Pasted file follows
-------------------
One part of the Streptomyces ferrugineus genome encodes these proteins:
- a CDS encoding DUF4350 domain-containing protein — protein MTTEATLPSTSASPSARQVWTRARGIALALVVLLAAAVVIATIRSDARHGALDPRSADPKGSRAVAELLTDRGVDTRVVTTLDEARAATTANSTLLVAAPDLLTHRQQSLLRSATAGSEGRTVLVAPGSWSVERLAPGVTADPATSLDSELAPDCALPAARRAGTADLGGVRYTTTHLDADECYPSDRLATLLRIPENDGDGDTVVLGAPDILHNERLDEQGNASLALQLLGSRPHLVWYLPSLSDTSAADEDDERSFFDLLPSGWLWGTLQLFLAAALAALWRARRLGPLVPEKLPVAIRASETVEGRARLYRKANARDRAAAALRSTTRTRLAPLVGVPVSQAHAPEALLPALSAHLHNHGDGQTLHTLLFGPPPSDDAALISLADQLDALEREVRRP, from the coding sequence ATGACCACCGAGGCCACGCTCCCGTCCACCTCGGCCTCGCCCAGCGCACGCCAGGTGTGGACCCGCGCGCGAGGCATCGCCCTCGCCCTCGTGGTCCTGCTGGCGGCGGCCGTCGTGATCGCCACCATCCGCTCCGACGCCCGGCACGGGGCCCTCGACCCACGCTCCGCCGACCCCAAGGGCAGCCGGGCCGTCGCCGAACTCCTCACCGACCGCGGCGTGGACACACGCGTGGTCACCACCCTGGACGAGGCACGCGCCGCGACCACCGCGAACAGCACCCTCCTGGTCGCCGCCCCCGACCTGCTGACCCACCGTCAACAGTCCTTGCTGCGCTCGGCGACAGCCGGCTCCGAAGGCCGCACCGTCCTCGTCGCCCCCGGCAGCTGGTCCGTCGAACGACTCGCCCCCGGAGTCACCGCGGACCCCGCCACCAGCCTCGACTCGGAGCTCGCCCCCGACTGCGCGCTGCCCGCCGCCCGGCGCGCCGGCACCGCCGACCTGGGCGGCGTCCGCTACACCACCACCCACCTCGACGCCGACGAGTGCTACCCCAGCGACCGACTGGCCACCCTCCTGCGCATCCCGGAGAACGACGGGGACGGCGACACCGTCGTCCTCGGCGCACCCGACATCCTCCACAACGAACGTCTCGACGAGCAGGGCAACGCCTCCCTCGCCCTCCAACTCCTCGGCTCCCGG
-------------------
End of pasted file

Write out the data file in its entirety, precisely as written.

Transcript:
One part of the Streptomyces ferrugineus genome encodes these proteins:
- a CDS encoding DUF4350 domain-containing protein — protein MTTEATLPSTSASPSARQVWTRARGIALALVVLLAAAVVIATIRSDARHGALDPRSADPKGSRAVAELLTDRGVDTRVVTTLDEARAATTANSTLLVAAPDLLTHRQQSLLRSATAGSEGRTVLVAPGSWSVERLAPGVTADPATSLDSELAPDCALPAARRAGTADLGGVRYTTTHLDADECYPSDRLATLLRIPENDGDGDTVVLGAPDILHNERLDEQGNASLALQLLGSRPHLVWYLPSLSDTSAADEDDERSFFDLLPSGWLWGTLQLFLAAALAALWRARRLGPLVPEKLPVAIRASETVEGRARLYRKANARDRAAAALRSTTRTRLAPLVGVPVSQAHAPEALLPALSAHLHNHGDGQTLHTLLFGPPPSDDAALISLADQLDALEREVRRP, from the coding sequence ATGACCACCGAGGCCACGCTCCCGTCCACCTCGGCCTCGCCCAGCGCACGCCAGGTGTGGACCCGCGCGCGAGGCATCGCCCTCGCCCTCGTGGTCCTGCTGGCGGCGGCCGTCGTGATCGCCACCATCCGCTCCGACGCCCGGCACGGGGCCCTCGACCCACGCTCCGCCGACCCCAAGGGCAGCCGGGCCGTCGCCGAACTCCTCACCGACCGCGGCGTGGACACACGCGTGGTCACCACCCTGGACGAGGCACGCGCCGCGACCACCGCGAACAGCACCCTCCTGGTCGCCGCCCCCGACCTGCTGACCCACCGTCAACAGTCCTTGCTGCGCTCGGCGACAGCCGGCTCCGAAGGCCGCACCGTCCTCGTCGCCCCCGGCAGCTGGTCCGTCGAACGACTCGCCCCCGGAGTCACCGCGGACCCCGCCACCAGCCTCGACTCGGAGCTCGCCCCCGACTGCGCGCTGCCCGCCGCCCGGCGCGCCGGCACCGCCGACCTGGGCGGCGTCCGCTACACCACCACCCACCTCGACGCCGACGAGTGCTACCCCAGCGACCGACTGGCCACCCTCCTGCGCATCCCGGAGAACGACGGGGACGGCGACACCGTCGTCCTCGGCGCACCCGACATCCTCCACAACGAACGTCTCGACGAGCAGGGCAACGCCTCCCTCGCCCTCCAACTCCTCGGCTCCCGG